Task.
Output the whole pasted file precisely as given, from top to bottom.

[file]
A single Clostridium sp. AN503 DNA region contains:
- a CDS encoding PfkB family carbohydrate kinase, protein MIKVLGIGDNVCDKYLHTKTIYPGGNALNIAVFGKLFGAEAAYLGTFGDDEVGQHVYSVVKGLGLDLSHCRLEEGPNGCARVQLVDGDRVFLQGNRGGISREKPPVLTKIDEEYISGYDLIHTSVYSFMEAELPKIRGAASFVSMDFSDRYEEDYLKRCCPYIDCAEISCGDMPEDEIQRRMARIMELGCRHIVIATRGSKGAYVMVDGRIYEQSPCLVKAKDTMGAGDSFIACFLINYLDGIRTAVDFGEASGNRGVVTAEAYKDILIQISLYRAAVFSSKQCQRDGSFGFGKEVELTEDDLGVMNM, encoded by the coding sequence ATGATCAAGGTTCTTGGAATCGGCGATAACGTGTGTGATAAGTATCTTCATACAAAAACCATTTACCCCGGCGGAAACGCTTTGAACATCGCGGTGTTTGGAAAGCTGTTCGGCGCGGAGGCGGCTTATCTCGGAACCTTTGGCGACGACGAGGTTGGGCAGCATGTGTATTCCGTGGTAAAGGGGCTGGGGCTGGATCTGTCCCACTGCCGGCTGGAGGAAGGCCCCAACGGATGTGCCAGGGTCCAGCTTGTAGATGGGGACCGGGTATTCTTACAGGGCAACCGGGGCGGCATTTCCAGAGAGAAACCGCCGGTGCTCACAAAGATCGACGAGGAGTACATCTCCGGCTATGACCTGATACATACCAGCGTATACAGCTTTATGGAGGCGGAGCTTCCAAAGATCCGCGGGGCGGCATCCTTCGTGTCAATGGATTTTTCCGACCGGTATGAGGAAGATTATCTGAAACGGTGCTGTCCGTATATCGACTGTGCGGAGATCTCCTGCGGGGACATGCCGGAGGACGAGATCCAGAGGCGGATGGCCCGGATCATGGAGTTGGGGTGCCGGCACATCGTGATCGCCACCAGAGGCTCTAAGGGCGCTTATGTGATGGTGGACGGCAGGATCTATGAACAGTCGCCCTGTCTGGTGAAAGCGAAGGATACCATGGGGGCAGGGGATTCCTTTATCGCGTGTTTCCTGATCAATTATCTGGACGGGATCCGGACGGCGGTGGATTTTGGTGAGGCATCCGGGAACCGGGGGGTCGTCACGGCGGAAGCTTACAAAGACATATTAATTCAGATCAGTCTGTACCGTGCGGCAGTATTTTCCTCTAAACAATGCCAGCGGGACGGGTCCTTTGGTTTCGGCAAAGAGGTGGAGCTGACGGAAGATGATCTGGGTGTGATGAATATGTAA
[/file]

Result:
A single Clostridium sp. AN503 DNA region contains:
- a CDS encoding PfkB family carbohydrate kinase, protein MIKVLGIGDNVCDKYLHTKTIYPGGNALNIAVFGKLFGAEAAYLGTFGDDEVGQHVYSVVKGLGLDLSHCRLEEGPNGCARVQLVDGDRVFLQGNRGGISREKPPVLTKIDEEYISGYDLIHTSVYSFMEAELPKIRGAASFVSMDFSDRYEEDYLKRCCPYIDCAEISCGDMPEDEIQRRMARIMELGCRHIVIATRGSKGAYVMVDGRIYEQSPCLVKAKDTMGAGDSFIACFLINYLDGIRTAVDFGEASGNRGVVTAEAYKDILIQISLYRAAVFSSKQCQRDGSFGFGKEVELTEDDLGVMNM, encoded by the coding sequence ATGATCAAGGTTCTTGGAATCGGCGATAACGTGTGTGATAAGTATCTTCATACAAAAACCATTTACCCCGGCGGAAACGCTTTGAACATCGCGGTGTTTGGAAAGCTGTTCGGCGCGGAGGCGGCTTATCTCGGAACCTTTGGCGACGACGAGGTTGGGCAGCATGTGTATTCCGTGGTAAAGGGGCTGGGGCTGGATCTGTCCCACTGCCGGCTGGAGGAAGGCCCCAACGGATGTGCCAGGGTCCAGCTTGTAGATGGGGACCGGGTATTCTTACAGGGCAACCGGGGCGGCATTTCCAGAGAGAAACCGCCGGTGCTCACAAAGATCGACGAGGAGTACATCTCCGGCTATGACCTGATACATACCAGCGTATACAGCTTTATGGAGGCGGAGCTTCCAAAGATCCGCGGGGCGGCATCCTTCGTGTCAATGGATTTTTCCGACCGGTATGAGGAAGATTATCTGAAACGGTGCTGTCCGTATATCGACTGTGCGGAGATCTCCTGCGGGGACATGCCGGAGGACGAGATCCAGAGGCGGATGGCCCGGATCATGGAGTTGGGGTGCCGGCACATCGTGATCGCCACCAGAGGCTCTAAGGGCGCTTATGTGATGGTGGACGGCAGGATCTATGAACAGTCGCCCTGTCTGGTGAAAGCGAAGGATACCATGGGGGCAGGGGATTCCTTTATCGCGTGTTTCCTGATCAATTATCTGGACGGGATCCGGACGGCGGTGGATTTTGGTGAGGCATCCGGGAACCGGGGGGTCGTCACGGCGGAAGCTTACAAAGACATATTAATTCAGATCAGTCTGTACCGTGCGGCAGTATTTTCCTCTAAACAATGCCAGCGGGACGGGTCCTTTGGTTTCGGCAAAGAGGTGGAGCTGACGGAAGATGATCTGGGTGTGATGAATATGTAA